Are results reported on election night coming from in-person or absentee/mail-in votes?

According to a projection from The New York Times, 80 million people will vote by mail in 2020, that number is more than twice the amount of people who did so in 2016. Given that absentee ballots take longer to process and count than in-person ballots, some voters wonder whether election night results reflect both sources of votes.

Election results reported on election night include a mixture of absentee/mail-in and in-person votes. However, many states will not complete the counting of absentee votes on election night. While some states only count absentee ballots that arrive after November 3, 2020 but are postmarked by that date, and other states are legally bound to wait until Election Day to begin processing absentee/mail-in ballots.

State laws set different reporting requirements for absentee/mail-in votes on election night. The most common method is for each precinct or voting district to add together in-person and absentee votes and report the total to the state elections agency. A few states create special precincts where absentee/mail-in votes are counted separately from in-person votes. For example, in Iowa, state law requires each county to have both an absentee ballot and special voters precinct.

Unofficial election night results are often displayed alongside the percentage of precincts reporting, which is intended as a measure of how far vote counting has progressed. The percentage of precincts reporting is not the same as the percentage of the total vote that has been counted. Precincts differ in size, meaning that one precinct might report a far greater number of votes than another. In addition, some states include a precinct in its percentage of precincts reporting if the precinct has reported any results at all, even if it is far from completing the vote count.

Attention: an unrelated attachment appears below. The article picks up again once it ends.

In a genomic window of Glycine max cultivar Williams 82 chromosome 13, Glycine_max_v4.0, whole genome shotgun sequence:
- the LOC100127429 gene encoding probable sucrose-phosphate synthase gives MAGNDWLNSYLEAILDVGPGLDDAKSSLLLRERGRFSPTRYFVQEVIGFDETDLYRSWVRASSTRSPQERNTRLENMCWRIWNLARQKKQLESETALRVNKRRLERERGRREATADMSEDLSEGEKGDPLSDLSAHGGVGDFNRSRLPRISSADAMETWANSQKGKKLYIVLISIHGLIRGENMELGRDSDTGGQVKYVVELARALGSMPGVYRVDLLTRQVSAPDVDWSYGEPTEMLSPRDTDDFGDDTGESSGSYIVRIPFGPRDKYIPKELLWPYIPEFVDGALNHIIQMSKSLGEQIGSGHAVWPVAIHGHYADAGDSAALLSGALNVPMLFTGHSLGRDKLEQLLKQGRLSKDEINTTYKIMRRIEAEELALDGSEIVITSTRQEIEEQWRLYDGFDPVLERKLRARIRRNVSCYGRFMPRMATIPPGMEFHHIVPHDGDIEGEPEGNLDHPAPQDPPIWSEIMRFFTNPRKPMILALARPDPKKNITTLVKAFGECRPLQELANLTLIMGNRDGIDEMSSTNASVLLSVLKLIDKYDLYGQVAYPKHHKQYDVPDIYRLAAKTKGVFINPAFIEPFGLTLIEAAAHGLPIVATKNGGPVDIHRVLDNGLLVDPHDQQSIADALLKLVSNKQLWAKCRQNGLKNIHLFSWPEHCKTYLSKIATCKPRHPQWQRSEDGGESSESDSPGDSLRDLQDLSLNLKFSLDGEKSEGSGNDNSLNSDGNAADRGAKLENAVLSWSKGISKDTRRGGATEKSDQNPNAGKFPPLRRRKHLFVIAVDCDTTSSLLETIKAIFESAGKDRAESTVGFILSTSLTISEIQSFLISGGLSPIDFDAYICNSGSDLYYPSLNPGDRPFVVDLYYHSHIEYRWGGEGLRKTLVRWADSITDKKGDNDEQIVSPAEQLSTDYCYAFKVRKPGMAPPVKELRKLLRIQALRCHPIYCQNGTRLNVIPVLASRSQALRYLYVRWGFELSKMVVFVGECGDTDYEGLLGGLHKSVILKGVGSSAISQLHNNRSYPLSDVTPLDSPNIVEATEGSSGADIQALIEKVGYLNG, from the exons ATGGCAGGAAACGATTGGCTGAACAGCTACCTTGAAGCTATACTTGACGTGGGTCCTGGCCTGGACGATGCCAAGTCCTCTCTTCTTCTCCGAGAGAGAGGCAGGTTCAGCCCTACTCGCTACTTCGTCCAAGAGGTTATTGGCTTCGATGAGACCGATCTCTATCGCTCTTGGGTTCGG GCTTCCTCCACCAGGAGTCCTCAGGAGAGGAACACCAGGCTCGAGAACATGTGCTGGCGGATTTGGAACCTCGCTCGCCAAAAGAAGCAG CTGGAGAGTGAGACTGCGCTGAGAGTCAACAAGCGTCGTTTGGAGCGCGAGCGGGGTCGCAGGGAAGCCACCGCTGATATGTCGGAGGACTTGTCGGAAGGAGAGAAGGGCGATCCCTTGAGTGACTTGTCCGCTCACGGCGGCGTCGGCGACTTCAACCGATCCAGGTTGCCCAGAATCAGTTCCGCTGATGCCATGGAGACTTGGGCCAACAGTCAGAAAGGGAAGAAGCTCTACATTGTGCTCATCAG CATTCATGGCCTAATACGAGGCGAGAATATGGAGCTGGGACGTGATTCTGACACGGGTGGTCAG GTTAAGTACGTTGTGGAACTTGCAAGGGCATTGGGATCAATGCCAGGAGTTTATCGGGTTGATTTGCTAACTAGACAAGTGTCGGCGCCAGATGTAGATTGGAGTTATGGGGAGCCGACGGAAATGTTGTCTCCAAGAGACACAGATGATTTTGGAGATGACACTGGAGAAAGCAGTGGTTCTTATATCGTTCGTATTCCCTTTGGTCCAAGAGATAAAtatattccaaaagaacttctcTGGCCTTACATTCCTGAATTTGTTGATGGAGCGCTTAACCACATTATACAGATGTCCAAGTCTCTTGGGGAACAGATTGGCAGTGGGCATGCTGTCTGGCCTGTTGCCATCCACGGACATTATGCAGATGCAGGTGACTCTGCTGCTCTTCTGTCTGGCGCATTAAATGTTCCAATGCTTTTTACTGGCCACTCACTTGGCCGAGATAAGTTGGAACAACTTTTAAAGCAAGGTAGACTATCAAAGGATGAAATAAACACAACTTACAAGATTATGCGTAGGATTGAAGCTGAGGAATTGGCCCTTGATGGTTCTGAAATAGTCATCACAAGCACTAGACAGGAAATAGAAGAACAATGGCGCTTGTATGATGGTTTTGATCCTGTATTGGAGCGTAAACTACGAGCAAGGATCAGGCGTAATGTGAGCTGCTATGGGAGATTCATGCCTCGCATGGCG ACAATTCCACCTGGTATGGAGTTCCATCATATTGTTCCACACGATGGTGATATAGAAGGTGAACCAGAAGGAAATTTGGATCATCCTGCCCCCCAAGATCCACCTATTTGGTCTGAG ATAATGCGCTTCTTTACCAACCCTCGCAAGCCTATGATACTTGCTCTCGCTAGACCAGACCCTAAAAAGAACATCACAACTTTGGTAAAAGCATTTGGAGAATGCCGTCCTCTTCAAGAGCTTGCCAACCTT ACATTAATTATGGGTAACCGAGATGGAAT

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What happens if a presidential nominee becomes incapacitated before the election?

Political parties set procedures for how to fill vacancies on the national ticket in the event that a presidential or vice-presidential candidate withdraws from the race or becomes incapacitated.

The Democratic National Committee outlines the process it uses to fill vacancies in its Charter and Bylaws. In the event of a vacancy on the national ticket, the Chairperson of the DNC, currently Tom Perez, would call a special meeting, and members of the DNC would select a replacement candidate.

Meanwhile, the Republican National Committee allows for two options for selecting a replacement candidate. The first option is for the members of the RNC to select a candidate. The second option is for the party to hold a second national convention. In that case, the party’s delegates would select the replacement candidate.

However, whether it is possible for a party to change a candidate’s name on the ballot depends on ballot certification deadlines set by the states. These certification deadlines have passed, and absentee and early voting in the 2020 presidential election have already begun in some states.

The Electoral College could assume an important role in the event that a presidential candidate becomes incapacitated after it is no longer possible to replace his or her name on the ballot. In some states, electors are not required by law to vote for the candidate who wins the popular vote in their state or district. These electors could vote for a replacement candidate that their political party has selected.

Other states do have laws that require electors to vote for the candidate who wins the popular vote in their state or district. However, it is a controversial legal question whether these laws are binding in the scenario where the winning candidate is unable to serve. Whether it is legal for electors in these states to vote for a party’s replacement candidate would likely be settled in the courts.

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